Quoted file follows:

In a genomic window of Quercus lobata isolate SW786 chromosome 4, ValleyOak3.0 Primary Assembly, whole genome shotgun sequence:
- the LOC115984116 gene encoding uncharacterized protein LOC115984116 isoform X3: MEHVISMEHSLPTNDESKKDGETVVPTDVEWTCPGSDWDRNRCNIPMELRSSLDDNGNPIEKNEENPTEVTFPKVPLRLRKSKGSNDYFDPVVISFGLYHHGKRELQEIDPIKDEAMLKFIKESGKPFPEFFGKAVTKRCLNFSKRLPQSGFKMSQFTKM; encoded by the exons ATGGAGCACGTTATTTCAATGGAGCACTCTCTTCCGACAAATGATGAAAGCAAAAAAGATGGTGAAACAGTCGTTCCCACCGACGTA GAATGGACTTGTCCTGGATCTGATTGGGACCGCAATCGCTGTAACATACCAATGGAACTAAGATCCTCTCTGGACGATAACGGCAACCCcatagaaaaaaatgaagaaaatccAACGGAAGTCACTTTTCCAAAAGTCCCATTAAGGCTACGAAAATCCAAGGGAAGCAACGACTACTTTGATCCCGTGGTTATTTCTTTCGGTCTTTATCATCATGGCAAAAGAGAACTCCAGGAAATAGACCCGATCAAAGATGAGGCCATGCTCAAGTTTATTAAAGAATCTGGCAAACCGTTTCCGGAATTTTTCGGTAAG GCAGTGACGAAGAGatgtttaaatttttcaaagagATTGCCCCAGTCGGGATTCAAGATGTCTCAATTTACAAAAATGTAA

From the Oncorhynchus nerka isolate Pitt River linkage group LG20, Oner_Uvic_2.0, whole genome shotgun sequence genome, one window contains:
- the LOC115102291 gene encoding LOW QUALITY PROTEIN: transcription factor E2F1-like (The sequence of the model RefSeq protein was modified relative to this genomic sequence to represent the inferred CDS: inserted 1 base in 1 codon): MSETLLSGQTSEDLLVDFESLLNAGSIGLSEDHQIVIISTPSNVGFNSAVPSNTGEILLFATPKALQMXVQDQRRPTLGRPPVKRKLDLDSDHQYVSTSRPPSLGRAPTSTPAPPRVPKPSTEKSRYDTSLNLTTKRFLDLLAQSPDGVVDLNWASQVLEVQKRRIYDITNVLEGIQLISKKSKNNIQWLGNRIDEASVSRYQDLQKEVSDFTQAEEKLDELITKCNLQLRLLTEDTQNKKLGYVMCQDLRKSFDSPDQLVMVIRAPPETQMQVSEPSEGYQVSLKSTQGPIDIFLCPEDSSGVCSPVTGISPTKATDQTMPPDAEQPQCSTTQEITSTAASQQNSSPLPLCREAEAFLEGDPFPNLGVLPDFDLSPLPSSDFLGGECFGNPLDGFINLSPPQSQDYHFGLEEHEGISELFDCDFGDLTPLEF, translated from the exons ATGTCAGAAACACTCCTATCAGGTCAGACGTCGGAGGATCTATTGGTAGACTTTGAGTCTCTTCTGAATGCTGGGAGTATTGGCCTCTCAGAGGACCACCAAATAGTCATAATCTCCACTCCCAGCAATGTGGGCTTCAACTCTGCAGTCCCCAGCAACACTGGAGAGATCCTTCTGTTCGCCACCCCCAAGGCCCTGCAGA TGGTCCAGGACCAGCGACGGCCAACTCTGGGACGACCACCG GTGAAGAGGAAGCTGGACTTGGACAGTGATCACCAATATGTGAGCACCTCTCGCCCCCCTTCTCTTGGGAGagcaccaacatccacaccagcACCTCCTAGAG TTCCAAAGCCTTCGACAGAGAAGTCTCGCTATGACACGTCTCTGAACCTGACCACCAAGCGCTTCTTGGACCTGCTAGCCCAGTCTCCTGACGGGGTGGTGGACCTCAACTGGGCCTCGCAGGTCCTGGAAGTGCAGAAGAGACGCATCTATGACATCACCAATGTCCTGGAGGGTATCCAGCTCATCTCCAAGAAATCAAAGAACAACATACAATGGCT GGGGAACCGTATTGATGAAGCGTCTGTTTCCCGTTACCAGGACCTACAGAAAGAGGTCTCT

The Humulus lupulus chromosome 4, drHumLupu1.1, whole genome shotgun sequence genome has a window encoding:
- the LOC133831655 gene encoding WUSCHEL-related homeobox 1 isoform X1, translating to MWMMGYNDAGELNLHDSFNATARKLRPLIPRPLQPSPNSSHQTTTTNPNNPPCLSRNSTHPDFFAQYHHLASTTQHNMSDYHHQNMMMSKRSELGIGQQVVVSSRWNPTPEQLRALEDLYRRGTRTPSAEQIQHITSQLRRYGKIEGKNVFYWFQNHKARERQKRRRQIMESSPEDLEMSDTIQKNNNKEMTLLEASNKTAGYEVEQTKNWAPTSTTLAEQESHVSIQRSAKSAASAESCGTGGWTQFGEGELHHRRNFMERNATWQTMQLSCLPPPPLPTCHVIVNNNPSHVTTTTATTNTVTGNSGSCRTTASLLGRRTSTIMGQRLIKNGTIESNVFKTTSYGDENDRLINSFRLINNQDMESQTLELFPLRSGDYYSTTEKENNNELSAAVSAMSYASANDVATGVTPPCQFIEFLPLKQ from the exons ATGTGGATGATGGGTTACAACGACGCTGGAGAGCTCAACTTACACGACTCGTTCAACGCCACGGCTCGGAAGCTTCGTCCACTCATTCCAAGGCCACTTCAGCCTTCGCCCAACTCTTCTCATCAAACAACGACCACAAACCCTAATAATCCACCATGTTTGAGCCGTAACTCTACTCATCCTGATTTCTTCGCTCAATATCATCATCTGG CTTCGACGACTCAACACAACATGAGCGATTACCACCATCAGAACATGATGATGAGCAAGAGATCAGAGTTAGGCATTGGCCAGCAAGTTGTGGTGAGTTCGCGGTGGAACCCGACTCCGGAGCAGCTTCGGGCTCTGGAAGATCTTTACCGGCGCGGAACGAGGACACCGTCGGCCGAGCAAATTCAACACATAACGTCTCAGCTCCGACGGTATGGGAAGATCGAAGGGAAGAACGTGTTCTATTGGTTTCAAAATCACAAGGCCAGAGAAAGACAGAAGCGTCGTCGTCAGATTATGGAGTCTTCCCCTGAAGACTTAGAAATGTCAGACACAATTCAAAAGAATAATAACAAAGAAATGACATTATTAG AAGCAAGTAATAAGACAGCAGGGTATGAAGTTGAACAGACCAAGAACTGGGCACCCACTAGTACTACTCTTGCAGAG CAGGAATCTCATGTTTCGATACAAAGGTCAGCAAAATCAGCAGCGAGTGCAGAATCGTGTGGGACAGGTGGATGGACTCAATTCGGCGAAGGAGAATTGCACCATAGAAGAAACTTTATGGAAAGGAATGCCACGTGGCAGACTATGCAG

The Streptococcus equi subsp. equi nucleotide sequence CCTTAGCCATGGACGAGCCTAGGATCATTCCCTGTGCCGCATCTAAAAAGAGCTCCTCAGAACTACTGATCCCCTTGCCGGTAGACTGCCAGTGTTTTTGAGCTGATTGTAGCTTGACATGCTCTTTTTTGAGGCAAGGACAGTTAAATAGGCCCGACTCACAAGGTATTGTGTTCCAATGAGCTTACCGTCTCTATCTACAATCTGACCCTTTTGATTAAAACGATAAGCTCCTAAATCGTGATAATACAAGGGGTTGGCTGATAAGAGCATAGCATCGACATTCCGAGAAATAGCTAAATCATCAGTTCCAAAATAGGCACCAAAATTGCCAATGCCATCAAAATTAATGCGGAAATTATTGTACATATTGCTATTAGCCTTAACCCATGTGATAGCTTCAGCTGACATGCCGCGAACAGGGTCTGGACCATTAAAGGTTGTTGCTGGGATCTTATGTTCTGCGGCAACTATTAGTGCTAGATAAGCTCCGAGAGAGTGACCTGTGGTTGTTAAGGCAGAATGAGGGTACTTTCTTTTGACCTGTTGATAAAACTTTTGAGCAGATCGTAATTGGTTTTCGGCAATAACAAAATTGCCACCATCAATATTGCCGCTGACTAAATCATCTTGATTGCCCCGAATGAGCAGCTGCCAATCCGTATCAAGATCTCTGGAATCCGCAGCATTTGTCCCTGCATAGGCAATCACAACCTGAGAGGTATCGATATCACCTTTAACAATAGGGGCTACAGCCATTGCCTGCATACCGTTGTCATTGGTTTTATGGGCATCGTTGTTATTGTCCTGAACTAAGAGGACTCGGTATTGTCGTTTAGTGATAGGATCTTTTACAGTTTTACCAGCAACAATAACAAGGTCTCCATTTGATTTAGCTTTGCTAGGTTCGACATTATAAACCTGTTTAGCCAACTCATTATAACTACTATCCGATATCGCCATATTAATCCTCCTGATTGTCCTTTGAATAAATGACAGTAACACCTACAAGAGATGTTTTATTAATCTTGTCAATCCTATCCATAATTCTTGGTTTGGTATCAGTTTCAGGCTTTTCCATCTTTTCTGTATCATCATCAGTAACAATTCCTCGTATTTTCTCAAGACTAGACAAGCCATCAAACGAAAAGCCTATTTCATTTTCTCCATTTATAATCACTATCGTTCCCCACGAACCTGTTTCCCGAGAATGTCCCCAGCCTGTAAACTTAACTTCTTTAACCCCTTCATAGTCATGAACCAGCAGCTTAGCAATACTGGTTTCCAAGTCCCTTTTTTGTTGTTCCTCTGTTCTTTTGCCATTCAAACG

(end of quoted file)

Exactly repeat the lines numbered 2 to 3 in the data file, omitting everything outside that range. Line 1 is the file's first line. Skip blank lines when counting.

- the LOC115984116 gene encoding uncharacterized protein LOC115984116 isoform X3: MEHVISMEHSLPTNDESKKDGETVVPTDVEWTCPGSDWDRNRCNIPMELRSSLDDNGNPIEKNEENPTEVTFPKVPLRLRKSKGSNDYFDPVVISFGLYHHGKRELQEIDPIKDEAMLKFIKESGKPFPEFFGKAVTKRCLNFSKRLPQSGFKMSQFTKM; encoded by the exons ATGGAGCACGTTATTTCAATGGAGCACTCTCTTCCGACAAATGATGAAAGCAAAAAAGATGGTGAAACAGTCGTTCCCACCGACGTA GAATGGACTTGTCCTGGATCTGATTGGGACCGCAATCGCTGTAACATACCAATGGAACTAAGATCCTCTCTGGACGATAACGGCAACCCcatagaaaaaaatgaagaaaatccAACGGAAGTCACTTTTCCAAAAGTCCCATTAAGGCTACGAAAATCCAAGGGAAGCAACGACTACTTTGATCCCGTGGTTATTTCTTTCGGTCTTTATCATCATGGCAAAAGAGAACTCCAGGAAATAGACCCGATCAAAGATGAGGCCATGCTCAAGTTTATTAAAGAATCTGGCAAACCGTTTCCGGAATTTTTCGGTAAG GCAGTGACGAAGAGatgtttaaatttttcaaagagATTGCCCCAGTCGGGATTCAAGATGTCTCAATTTACAAAAATGTAA

From the Oncorhynchus nerka isolate Pitt River linkage group LG20, Oner_Uvic_2.0, whole genome shotgun sequence genome, one window contains: